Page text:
SYRACUSE, N.Y. (NCC News) – When the Syracuse Art Museum opened the Peter B. Jones exhibit, the goal was to showcase Jones’ art as the campus of Syracuse University sits on the grounds of the Onondaga Nation. However, the exhibit quickly became more than that.
Over the last month, the 30 cases of Haudenosaunee art created by Peter Jones have become a symbol of diversity. This has allowed Syracuse students, faculty and staff to feel a sense of pride as indigenous art is on display in the museum. The feeling resonates even more with the student curators, most of whom have Native American backgrounds.
“It just makes me proud to see indigenous artwork in the Syracuse Art Museum because we have a few pieces, but it’s not a lot, and it’s just nice to see,” said Charlotte Dupree, student curator.
For English professor Dr. Scott Manning Stevens, the art created by Jones reminds him of his origins. Stories that hit a lot closer to home than just ancestral narratives.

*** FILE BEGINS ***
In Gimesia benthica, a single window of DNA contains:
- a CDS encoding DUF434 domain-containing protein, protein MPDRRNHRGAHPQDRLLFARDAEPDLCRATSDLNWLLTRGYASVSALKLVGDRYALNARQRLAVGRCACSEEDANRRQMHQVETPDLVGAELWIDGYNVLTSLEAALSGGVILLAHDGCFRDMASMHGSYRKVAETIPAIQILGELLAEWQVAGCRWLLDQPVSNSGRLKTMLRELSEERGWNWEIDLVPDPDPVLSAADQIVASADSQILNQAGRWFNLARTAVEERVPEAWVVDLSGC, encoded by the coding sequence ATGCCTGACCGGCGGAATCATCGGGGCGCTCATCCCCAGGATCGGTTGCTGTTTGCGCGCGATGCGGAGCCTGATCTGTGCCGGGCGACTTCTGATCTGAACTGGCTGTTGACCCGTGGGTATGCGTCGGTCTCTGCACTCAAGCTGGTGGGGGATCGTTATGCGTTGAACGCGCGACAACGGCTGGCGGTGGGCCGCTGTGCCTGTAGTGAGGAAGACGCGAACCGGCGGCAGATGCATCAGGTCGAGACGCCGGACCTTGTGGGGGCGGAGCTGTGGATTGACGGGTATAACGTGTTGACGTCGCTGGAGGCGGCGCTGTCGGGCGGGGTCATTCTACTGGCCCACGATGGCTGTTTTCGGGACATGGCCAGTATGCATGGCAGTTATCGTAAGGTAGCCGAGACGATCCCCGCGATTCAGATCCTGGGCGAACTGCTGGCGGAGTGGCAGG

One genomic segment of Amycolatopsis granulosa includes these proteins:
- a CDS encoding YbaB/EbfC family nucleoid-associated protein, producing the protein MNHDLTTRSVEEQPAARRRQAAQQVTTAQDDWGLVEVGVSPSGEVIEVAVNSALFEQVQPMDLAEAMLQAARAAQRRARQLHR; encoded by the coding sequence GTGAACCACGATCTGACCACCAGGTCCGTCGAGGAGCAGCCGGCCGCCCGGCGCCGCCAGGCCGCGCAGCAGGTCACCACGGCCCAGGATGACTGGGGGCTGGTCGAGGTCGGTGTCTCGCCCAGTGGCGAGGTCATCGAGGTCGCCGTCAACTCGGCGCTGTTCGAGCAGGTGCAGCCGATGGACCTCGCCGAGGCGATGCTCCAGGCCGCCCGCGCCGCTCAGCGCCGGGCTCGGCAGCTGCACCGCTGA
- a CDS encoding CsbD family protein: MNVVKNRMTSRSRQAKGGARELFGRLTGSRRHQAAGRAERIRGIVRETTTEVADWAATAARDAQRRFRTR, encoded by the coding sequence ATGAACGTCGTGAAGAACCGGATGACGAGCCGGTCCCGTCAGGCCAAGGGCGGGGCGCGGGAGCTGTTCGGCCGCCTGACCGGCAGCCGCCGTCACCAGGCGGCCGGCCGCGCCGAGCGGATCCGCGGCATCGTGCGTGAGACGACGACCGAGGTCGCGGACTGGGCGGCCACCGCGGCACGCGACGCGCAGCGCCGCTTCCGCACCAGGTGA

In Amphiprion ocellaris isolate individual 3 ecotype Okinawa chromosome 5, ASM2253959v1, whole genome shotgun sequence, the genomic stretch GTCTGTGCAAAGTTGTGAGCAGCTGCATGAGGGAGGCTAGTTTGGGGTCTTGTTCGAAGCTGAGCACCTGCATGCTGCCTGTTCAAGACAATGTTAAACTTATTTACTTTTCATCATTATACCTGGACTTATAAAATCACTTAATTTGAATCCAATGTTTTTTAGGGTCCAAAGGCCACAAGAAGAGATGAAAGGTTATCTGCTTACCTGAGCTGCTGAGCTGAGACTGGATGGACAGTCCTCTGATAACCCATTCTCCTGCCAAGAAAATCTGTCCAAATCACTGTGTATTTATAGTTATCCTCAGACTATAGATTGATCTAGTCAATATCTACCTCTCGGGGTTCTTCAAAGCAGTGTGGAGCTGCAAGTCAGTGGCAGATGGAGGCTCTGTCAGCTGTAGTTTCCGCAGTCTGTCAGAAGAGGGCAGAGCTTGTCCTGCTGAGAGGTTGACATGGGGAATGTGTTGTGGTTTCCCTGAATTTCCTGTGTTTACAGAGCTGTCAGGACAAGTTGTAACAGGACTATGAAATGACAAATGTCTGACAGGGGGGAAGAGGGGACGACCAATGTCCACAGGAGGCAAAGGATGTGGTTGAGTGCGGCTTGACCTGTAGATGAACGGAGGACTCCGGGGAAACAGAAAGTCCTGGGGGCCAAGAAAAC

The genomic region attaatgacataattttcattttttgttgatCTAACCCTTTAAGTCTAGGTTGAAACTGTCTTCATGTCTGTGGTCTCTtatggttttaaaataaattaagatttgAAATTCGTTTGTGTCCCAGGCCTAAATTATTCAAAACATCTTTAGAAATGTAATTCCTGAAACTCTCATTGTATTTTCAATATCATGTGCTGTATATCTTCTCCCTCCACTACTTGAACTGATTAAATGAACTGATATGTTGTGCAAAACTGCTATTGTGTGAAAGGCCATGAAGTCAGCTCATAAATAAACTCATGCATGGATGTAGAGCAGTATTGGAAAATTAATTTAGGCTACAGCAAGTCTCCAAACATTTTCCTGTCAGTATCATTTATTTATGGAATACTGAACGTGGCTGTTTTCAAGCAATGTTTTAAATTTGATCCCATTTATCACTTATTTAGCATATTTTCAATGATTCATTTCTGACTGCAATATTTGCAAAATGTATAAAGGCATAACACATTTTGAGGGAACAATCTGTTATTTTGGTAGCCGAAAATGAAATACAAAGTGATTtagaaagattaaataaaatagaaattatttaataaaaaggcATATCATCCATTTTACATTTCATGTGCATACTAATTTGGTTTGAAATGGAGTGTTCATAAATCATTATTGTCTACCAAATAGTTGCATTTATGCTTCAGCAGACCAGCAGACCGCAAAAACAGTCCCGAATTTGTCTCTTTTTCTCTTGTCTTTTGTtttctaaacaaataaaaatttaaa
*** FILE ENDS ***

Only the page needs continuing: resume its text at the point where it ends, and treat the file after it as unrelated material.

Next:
“They’re not my ancestors, more like my grandparents, my mother, and so things ring true when I look at his art and think about the stories I’ve heard from their about own our past,” said Stevens. “There’s a note of truth, that is struck very clearly to me in his work, and I see our families in his work.”
Education is another facet of the Peter B. Jones exhibit that may not be apparent to most visitors. The artwork allows Syracuse University to host K-12 students and enlighten them about the effects colonialism had, and still have, on indigenous people today.
“I was kind of brought on more to think about how to bring the exhibition to the broader community, specifically thinking about K-12, so how do we bring this to different spaces within Syracuse city for younger students,” said Ana Juliana Borja Armas, doctoral student curator.
Understanding this exhibit is not just a history lesson and how it effects the community makes its existence that much more worthwhile. The community can visit the exhibit from now until Dec. 15, except for Mondays and Syracuse University holidays.